- Mike Napoli rejected a qualifying offer from the Red Sox last fall and the slugger felt the draft pick compensation limited his free agent options, Napoli tells Scott Lauber of the Boston Herald. “It’s tough because it’s kind of holding you back,” Napoli said. “You get (to free agency) and it should be all the teams that want you. The way it is now, if a team doesn’t want to give up a pick, they’re not going to be interested.” It ended up being something of a moot point for Napoli, as he openly wanted to return to Boston and re-signed for a two-year, $32MM deal.
- There isn't any new news about David Ortiz's contract talks with the Red Sox, Nick Cafardo of the Boston Globe reports. The two sides apparently haven't had any further negotiations since their initial meetings two weeks ago. (Cafardo shared some more items about the AL East in his regular Sunday column, as reported earlier.)
- Quintin Berry talks to WEEI.com's Rob Bradford about why he signed with the Orioles and how he appreciated his time with the Red Sox last season, though the Sox didn't push too hard to re-sign him. “Supposedly [they tried] a little bit, but I know they had a couple of things in mind they wanted to do, some guys they wanted to try and give experience to,” Berry said. “So I just wanted to test the market and see what else I could do." Berry signed a minor league deal with the O's in January.
The Brewers and Pirates have scouts watching the Red Sox, with a specific focus on Mike Carp, Nick Cafardo of the Boston Globe writes in his weekly Sunday column. While it's still unknown whether Carp can handle an everyday job, he wouldn't have to fill that role in Pittsburgh, as the Bucs have been looking for a left-handed hitting platoon partner for first baseman Gaby Sanchez. Carp has received a lot of trade buzz this offseason though Boston was known to be asking for a lot in return.
Here's some more from Cafardo's latest piece...
- Sam and Seth Levinson of the ACES agency "are gaining the reputation of persuading clients to take under-market-value contracts if they’re happy where they are," which is why there is a feeling amongst general managers that Jon Lester, an ACES client, will sign an extension with the Red Sox. “If you’re a team with a big-ticket guy out there, they are the agents you want to be dealing with right now,” said one National League GM. “The teams love it. You can get something done with them." This past summer, ACES client Dustin Pedroia signed an eight-year, $110MM extension with the Red Sox that was perceived as a team-friendly deal (especially given what Robinson Cano was able to find on the open market this offseason), though it's worth noting that the Levinsons kept Pedroia fully informed of his market value and the second baseman just really wanted to stay in Boston. Lester, for his part, has also said he'd be willing to take a discount to remain with the Sox.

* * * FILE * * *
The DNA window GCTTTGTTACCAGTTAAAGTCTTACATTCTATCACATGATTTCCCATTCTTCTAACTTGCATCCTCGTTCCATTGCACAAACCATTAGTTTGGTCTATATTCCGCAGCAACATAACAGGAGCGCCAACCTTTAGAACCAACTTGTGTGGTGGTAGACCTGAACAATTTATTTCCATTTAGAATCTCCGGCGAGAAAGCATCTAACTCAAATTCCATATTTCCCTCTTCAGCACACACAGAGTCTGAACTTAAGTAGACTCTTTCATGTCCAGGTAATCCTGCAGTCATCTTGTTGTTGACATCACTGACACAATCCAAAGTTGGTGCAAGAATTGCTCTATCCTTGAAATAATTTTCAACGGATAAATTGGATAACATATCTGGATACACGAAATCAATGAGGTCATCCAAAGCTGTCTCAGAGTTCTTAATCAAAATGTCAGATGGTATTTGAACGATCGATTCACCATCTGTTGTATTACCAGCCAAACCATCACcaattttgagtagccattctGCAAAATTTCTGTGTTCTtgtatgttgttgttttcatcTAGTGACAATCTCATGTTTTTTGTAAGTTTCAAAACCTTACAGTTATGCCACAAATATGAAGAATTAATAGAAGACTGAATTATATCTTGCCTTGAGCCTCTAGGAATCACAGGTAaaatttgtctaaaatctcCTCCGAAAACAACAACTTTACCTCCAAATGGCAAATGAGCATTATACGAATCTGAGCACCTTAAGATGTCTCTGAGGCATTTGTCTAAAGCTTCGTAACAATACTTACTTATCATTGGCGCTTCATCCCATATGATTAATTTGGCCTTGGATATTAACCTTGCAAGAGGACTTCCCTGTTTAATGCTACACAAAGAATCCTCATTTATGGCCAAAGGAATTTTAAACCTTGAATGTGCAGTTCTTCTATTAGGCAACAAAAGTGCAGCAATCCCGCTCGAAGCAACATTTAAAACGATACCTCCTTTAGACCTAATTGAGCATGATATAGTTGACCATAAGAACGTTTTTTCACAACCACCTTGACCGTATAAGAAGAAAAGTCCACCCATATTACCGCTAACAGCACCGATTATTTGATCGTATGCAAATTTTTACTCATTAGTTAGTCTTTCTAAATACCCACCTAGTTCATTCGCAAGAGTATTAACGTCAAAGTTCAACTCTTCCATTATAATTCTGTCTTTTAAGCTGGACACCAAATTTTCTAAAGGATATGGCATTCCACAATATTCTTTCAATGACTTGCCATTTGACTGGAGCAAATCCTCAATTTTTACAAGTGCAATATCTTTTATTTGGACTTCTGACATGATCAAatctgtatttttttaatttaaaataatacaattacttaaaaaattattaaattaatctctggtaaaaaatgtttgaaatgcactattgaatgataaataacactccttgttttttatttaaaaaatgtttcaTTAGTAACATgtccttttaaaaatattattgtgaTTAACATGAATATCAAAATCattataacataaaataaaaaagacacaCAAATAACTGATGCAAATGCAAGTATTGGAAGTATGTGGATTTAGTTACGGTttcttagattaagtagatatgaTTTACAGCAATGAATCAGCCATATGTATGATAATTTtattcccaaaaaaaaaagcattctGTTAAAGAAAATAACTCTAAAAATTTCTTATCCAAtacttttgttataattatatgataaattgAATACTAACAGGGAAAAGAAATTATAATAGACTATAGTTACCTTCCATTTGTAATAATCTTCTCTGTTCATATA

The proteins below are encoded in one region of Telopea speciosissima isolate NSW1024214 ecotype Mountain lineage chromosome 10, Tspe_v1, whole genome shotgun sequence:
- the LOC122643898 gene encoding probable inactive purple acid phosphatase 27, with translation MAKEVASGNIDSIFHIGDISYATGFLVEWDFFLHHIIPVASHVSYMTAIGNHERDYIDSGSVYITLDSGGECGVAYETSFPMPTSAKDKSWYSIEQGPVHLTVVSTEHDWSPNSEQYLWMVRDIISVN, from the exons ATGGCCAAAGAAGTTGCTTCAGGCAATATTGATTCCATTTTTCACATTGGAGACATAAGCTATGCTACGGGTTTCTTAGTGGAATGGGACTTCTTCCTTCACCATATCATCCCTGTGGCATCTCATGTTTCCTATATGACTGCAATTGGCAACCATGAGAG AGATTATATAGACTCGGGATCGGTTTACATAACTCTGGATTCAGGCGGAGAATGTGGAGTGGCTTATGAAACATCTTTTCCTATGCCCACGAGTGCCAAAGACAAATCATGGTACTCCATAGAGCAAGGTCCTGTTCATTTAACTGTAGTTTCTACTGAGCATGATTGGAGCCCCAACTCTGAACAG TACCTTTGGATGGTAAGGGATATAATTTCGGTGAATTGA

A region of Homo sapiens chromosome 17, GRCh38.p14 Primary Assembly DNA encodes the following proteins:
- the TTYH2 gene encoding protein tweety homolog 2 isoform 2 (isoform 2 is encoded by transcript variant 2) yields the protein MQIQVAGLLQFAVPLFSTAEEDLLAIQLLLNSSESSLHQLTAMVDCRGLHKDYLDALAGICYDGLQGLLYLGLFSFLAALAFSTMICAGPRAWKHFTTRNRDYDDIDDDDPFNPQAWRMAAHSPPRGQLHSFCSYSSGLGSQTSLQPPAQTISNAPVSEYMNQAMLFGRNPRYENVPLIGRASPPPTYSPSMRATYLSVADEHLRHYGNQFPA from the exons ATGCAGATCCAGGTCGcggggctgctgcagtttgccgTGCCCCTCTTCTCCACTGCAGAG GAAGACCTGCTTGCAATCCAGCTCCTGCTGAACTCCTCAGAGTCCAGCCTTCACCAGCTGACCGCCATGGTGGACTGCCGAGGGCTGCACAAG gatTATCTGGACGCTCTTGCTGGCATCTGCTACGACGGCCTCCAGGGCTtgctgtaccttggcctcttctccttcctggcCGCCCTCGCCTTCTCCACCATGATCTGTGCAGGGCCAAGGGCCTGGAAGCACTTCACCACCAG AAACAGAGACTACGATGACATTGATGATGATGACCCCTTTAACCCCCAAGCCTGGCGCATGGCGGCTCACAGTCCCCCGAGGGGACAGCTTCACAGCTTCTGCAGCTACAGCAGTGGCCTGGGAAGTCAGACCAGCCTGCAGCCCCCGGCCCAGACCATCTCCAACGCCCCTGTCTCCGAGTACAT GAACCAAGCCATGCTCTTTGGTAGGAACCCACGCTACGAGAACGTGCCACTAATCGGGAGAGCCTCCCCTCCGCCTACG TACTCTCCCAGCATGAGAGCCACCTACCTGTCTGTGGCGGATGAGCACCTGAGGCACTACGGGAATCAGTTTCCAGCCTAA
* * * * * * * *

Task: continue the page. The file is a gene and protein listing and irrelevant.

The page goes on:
- Cafardo speaks to Orioles manager Buck Showalter about the team's recent signings of Nelson Cruz and Ubaldo Jimenez and how the club weighed the value of the draft picks they'd have to surrender to sign the qualifying offer-rejecting free agents. Also, Showalter doesn't think money will be an obstacle in retaining key players over the long term. “I feel confident with Peter [Angelos] that when we come to him and say this is someone we want to hold on to, he’s going to find a way to do it,” said Showalter. “I don’t think our guys want to go anywhere."
- Baltimore's hiring of Dave Wallace as pitching coach "may be the best acquisition we’ve made this offseason," Showalter said. “He’s really simplified things for us. Sometimes we’re so mechanics-driven in this business.”
- "Don't believe" the Blue Jays when they say they aren't interested in Ervin Santana, Cafardo writes. He also thinks the Orioles could still have an eye on Santana even after the Jimenez signing.
- Oliver Perez seemed to be close to a new contract two weeks ago when he was weighing offers from four teams, but "nothing has transpired" since then, Cafardo writes. He opines that the Nationals and Yankees are teams who could use Perez's lefty presence in their bullpens.